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Skincare FAQ

Does Lactic Acid Lighten Your Skin?

The list of lactic acid’s benefits is lengthy. But does it include skin lightening too? Continue reading to find out whether or not lactic acid lightens the skin and fades discolorations. We’ll keep this short and sweet!

What is lactic acid?

Lactic acid is the mildest alpha-hydroxy acid (AHA), mainly derived from milk or fruit sugars. Its large molecule doesn’t let it penetrate the skin’s surface, making it a light keratolytic — aka a peeling agent. Aside from exfoliating, lactic acid is a humectant that pulls water into the skin to hydrate it, making it arguably one of the most important ingredients in skincare. 

How does lactic acid lighten the skin?

Since it’s an exfoliant, lactic acid lightens the skin by loosening the bonds between dead cells. This makes old, pigmented cells easier to remove from the skin’s surface, which in turn reveals a brighter complexion. Studies confirmed that thanks to its ability to encourage cell turnover, lactic acid may lighten pigmented skin, reducing the look of dark spots and evening skin tone.[1][2]

Even if lactic acid is a gentle AHA, its exfoliating power is not to neglect. When used in the right concentration, lactic acid sheds dead cells and replaces them with brighter, softer skin, leading to a lightning effect. 

On top of that, besides exfoliating, another lactic acid mechanism to whiten the skin is by regulating melanin production, the pigment that gives skin color. When the body produces too much melanin, the skin gets darker. Thus reducing the levels of this pigment is considered one of the most practical skin lightening procedures.[2]

An Experimental Dermatology research concluded that lactic acid suppresses melanin formation by directly inhibiting tyrosinase activity. […] Lactic acid might work on pigmentary lesions not only by accelerating the turnover of the epidermis but also directly inhibiting melanin formation in melanocytes.[3]

In layman’s terms, this means that lactic acid hinders the apparition of dark spots by stopping melanin production. Similarly, chemical peels with lactic acid are often used to treat melasma — a condition that causes dark patches of the skin — since it inhibits melanin.[4]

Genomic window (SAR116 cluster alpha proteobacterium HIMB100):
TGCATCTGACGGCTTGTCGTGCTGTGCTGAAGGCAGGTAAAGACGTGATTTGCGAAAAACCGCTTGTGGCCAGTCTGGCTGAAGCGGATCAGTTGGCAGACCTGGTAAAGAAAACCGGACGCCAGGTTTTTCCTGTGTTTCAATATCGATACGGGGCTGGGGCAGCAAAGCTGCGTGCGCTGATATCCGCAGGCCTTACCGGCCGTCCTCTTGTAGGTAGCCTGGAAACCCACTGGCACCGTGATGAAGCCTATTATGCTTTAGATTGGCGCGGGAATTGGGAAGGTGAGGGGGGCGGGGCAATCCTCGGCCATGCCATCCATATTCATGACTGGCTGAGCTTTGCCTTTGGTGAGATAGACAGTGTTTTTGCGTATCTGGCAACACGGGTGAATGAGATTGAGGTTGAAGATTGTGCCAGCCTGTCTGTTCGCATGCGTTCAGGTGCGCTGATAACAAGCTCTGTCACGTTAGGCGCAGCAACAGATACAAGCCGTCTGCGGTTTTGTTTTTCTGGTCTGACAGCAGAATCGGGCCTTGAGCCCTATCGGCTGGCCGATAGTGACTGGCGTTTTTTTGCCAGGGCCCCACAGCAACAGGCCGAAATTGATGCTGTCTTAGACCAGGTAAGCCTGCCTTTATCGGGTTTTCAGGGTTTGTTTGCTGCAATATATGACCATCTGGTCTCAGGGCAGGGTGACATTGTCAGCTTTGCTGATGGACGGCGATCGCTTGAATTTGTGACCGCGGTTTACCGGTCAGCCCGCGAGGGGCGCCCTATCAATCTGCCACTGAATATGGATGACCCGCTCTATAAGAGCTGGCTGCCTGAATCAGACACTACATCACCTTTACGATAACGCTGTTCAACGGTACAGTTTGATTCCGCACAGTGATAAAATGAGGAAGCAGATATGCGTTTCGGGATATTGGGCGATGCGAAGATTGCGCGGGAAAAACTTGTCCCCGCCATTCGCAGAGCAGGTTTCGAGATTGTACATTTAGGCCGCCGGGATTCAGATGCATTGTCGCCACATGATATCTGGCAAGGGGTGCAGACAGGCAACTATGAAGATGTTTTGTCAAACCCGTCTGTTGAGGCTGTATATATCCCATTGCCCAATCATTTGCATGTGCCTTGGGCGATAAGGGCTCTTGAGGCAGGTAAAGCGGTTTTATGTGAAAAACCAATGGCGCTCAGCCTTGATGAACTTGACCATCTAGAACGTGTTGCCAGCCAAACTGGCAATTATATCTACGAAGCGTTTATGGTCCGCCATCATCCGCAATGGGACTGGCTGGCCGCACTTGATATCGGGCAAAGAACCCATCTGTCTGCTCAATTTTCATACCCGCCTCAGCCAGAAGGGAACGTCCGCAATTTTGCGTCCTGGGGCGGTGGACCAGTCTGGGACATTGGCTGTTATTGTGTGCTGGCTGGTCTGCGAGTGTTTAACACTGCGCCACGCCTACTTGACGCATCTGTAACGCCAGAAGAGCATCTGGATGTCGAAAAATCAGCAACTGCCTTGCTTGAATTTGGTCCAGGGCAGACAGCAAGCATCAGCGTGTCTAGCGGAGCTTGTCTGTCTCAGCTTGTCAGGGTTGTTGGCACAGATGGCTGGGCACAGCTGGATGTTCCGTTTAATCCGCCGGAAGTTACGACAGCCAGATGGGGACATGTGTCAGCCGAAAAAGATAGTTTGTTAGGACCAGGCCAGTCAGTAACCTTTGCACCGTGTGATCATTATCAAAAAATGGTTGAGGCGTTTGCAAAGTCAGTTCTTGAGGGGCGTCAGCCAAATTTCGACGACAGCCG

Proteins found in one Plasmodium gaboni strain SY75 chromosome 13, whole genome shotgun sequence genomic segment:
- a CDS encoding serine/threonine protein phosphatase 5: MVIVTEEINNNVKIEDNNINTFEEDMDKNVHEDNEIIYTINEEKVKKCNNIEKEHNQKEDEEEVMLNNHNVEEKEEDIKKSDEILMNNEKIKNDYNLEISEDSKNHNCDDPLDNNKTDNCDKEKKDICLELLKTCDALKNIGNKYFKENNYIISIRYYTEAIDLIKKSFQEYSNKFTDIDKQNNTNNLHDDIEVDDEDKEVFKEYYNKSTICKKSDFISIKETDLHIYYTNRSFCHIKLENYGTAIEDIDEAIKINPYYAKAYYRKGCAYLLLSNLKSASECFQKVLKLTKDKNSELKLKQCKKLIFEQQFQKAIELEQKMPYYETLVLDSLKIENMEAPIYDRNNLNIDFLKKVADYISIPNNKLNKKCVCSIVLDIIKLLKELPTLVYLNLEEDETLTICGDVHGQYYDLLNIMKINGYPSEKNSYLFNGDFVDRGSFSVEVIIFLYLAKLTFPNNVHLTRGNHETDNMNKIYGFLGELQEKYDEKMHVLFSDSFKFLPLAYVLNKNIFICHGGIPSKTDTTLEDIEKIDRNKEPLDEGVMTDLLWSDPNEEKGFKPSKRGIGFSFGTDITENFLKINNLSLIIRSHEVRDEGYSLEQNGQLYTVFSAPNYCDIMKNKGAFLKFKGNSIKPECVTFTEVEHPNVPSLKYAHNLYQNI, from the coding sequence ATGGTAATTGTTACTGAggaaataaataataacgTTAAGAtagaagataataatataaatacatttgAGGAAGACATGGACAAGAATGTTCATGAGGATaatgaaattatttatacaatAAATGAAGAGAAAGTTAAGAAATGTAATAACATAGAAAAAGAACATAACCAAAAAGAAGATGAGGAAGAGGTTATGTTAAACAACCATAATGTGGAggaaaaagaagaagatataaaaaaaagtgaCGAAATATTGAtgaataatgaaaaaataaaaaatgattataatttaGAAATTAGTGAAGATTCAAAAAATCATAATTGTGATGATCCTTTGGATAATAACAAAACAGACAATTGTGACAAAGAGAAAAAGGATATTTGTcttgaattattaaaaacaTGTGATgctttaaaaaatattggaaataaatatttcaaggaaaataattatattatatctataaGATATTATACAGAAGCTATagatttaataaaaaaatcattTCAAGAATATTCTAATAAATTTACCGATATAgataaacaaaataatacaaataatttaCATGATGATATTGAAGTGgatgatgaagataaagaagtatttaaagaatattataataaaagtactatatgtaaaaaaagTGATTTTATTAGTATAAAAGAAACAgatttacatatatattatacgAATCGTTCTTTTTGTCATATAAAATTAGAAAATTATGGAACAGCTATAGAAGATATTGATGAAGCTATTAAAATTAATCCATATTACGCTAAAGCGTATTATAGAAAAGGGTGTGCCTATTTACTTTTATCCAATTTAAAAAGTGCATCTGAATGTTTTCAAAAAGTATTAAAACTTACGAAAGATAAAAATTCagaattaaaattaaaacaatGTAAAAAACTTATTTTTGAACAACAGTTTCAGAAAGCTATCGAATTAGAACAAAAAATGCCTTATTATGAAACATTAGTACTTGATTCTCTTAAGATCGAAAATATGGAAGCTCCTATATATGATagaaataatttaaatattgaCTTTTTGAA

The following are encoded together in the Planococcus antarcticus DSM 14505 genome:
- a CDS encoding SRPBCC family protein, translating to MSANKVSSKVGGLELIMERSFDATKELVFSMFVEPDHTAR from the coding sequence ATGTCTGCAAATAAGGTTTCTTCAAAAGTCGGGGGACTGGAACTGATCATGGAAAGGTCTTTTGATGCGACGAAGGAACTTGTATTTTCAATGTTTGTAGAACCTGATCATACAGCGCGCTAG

Nevertheless, most research regarding the effects of lactic acid in skin lightening was done with high concentrations of above 70% substance, which you can’t normally use in OTC peels. So for prominent skin discolorations, at-home chemical peels won’t help you too much since they use no more than a maximum of 30% lactic acid. In this case, the only solution is to perform professional treatments.

How to lighten my skin with lactic acid?

In the case of easily reactive skin, a lighter peel with 5% lactic acid is ideal. Even if the lightning process is slower, you don’t risk irritating your skin. For all other skin types, a medium lactic acid peel will do. If you fancy fast and safe results, go for deeper peels made in-office by a professional.

What else?

To avail all lactic acid benefits in skin whitening, equally important is SPF use. Sunscreen is non-negotiable all year round, every single day. But it becomes even more of a must when you’re using lactic acid. Sloughing away dead cells, the lactic acid can make your skin more prone to sun damage, hence dark spots. Not using SPF while following a lactic acid treatment will get you the opposite effect and you risk developing even more dark spots. 

The verdict

So a short recap: lactic acid can lighten the skin texture by accelerating cell turnover and suppressing melanin formation. Hence, lactic acid is effective for treating skin discolorations such as hyperpigmentation, melasma, sunspots, and dark patches.

  1. Tang SC, Yang JH. Dual Effects of Alpha-Hydroxy Acids on the Skin. Molecules. 2018;23(4):863. Published 2018 Apr 10. doi:10.3390/molecules23040863.
  3. Usuki, Akiko & Ohashi, Akiko & Sato, Hirofumi & Ochiai, Yasunobu & Ichihashi, Masamitsu & Funasaka, Yoko. (2003). The inhibitory effect of glycolic and lactic acid on melanin synthesis in melanoma cells. Experimental dermatology. 12 Suppl 2. 43-50. 10.1034/j.1600-0625.12.s2.7.x.
  4. Usuki A, Ohashi A, Sato H, Ochiai Y, Ichihashi M, Funasaka Y. The inhibitory effect of glycolic acid and lactic acid on melanin synthesis in melanoma cells. Exp Dermatol. 2003;12 Suppl 2:43-50. doi: 10.1034/j.1600-0625.12.s2.7.x. PMID: 14756523.
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